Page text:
Twelve-and-a-half years ago I was about to have a child. At the time I liked to think I had already earned some credit toward parenthood by walking and cleaning up after my dog, but I knew nothing whatever about children, indeed my ignorance transcended any of the regular anxieties about changing a diaper to the extent that it hadn’t even occurred to me that diapers were part of the bargain. If I wasn’t one of those people who grumble about children taking up too much space on the sidewalk or in conversations, then it was honestly because I do not remember them inhabiting my neighborhood until one was inhabiting my home. You may call this narcissism - and you would probably be right - but those might have been hobbits scrabbling around my knees for all the attention I had given their mysterious demands.
When the baby had grown into his name, and I was finally able to refer to myself as a father without picturing a much older man, my wife returned to work, and to the unthinkable physiologies of pumping. We thought we could manage without formula, and we did, but just barely. My bottle management – the day-old’s and frozen’s and leftover droplets - became just a part of our weekly high wire act. We – the strange baby and I – took the dog for long walks, we read from the same two books - Snowy Day and Whistle for Willie - and we huddled together in the evenings when precious ounces gave way to airy sucking noises – first halting and incredulous sounding, finally knowing and outraged – as we awaited the return of the motherlode.
We got through. The child that was our experiment turns out to be a faster swimmer, a better public speaker, a prouder, more credible advocate than his parents, and he isn’t even five feet tall. He regularly forgets his shoes, his backpack, and probably, sometimes, his name. But he wakes himself up, he pops in his contacts, and he walks himself to school through a neighborhood that bears little resemblance to the landscape of his baby years - past a bank that used to be a deli, a wine-bar that used to sell hardware, a bookshop that turned into an antique store that starred as a bookshop in a famous movie, another bank, four traffic lights, two liquor stores, corrosive advertising, air conditioners falling out of the sky. He listens to Cake, he watches The Office and, like me, laughs when he’s probably not supposed to. This child – I swear, he’s like a little person or something. Yet my son will still ask me to read to him.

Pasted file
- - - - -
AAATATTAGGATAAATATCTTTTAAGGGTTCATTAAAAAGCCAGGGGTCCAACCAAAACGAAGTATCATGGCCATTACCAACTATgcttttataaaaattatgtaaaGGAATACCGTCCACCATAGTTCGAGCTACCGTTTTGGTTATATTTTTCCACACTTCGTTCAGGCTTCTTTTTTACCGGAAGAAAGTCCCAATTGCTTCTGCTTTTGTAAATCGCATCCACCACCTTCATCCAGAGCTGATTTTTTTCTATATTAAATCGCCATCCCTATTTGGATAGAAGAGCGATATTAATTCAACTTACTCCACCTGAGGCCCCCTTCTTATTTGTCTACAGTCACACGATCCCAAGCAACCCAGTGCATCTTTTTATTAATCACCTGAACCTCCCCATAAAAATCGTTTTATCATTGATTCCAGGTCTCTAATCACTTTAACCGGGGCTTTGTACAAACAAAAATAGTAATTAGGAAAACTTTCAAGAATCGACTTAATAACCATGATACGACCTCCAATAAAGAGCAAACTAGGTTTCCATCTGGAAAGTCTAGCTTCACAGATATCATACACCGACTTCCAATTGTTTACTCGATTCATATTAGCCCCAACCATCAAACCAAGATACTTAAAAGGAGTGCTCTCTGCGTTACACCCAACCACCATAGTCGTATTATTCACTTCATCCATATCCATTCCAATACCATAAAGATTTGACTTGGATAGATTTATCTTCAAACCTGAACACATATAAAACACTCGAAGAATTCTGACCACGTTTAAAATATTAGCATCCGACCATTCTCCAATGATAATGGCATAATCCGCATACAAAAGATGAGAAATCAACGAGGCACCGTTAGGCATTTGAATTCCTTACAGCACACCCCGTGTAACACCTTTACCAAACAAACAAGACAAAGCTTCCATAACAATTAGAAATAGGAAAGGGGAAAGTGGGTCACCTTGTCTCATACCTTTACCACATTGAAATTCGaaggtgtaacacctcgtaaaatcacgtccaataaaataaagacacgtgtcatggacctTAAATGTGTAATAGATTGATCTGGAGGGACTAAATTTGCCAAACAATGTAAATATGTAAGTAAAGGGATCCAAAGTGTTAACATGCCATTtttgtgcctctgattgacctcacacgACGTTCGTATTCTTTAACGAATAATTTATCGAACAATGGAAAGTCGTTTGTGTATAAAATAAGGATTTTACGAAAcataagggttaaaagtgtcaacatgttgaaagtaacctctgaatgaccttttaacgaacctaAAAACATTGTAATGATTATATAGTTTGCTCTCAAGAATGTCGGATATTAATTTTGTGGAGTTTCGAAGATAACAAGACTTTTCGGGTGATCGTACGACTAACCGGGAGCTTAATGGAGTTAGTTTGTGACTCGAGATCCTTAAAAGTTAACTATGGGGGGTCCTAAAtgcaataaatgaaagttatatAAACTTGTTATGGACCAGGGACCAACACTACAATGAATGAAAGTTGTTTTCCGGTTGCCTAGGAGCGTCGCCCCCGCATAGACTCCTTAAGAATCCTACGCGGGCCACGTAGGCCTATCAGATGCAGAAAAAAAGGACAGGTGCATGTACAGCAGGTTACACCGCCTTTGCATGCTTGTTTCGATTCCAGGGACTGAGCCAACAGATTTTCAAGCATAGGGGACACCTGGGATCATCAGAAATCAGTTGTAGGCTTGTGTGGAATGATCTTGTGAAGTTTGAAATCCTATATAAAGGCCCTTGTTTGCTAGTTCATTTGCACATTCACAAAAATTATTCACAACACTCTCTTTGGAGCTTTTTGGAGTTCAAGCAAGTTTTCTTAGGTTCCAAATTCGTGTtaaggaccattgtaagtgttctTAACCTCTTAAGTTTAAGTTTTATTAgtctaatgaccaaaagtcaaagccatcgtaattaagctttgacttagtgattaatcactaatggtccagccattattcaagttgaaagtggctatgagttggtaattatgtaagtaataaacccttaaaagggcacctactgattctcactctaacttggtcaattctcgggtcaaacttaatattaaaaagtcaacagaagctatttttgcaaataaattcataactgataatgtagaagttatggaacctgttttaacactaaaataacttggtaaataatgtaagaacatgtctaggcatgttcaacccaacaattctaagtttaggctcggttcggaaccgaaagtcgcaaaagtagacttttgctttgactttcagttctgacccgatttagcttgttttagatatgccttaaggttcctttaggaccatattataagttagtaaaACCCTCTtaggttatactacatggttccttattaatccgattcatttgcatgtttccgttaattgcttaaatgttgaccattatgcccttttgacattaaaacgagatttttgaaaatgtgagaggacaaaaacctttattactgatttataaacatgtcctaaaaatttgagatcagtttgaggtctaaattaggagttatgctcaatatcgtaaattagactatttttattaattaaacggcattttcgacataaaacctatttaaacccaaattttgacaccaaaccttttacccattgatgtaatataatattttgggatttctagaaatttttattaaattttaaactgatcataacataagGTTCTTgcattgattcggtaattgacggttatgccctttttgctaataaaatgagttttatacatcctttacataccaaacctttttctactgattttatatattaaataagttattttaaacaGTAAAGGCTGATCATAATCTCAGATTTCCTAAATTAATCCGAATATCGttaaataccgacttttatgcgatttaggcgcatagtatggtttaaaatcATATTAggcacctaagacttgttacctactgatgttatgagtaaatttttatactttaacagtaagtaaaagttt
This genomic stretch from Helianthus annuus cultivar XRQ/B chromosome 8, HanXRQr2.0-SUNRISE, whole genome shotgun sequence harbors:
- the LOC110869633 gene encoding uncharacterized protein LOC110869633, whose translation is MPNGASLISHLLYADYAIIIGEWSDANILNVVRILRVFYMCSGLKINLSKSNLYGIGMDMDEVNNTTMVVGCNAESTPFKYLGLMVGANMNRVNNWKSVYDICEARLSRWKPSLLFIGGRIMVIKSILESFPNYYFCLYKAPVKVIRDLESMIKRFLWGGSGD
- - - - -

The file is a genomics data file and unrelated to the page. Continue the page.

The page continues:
Which I do, and I must, because I’m afraid of what might happen if he ever stops asking, like with all of the other stuff he no longer needs help with. And he emphatically does not need help with the reading, in fact I am confident that whatever little voice it is that carries him through four-hundred pages on an average literary weekend is more compelling than the stumble-mumble issuing from my mouth. Maybe he’s being kind. If so, I’ll take it, I’ll wonder at the little accidents that resulted in his generosity, and continue to bookmark our respective developments with whatever is handy: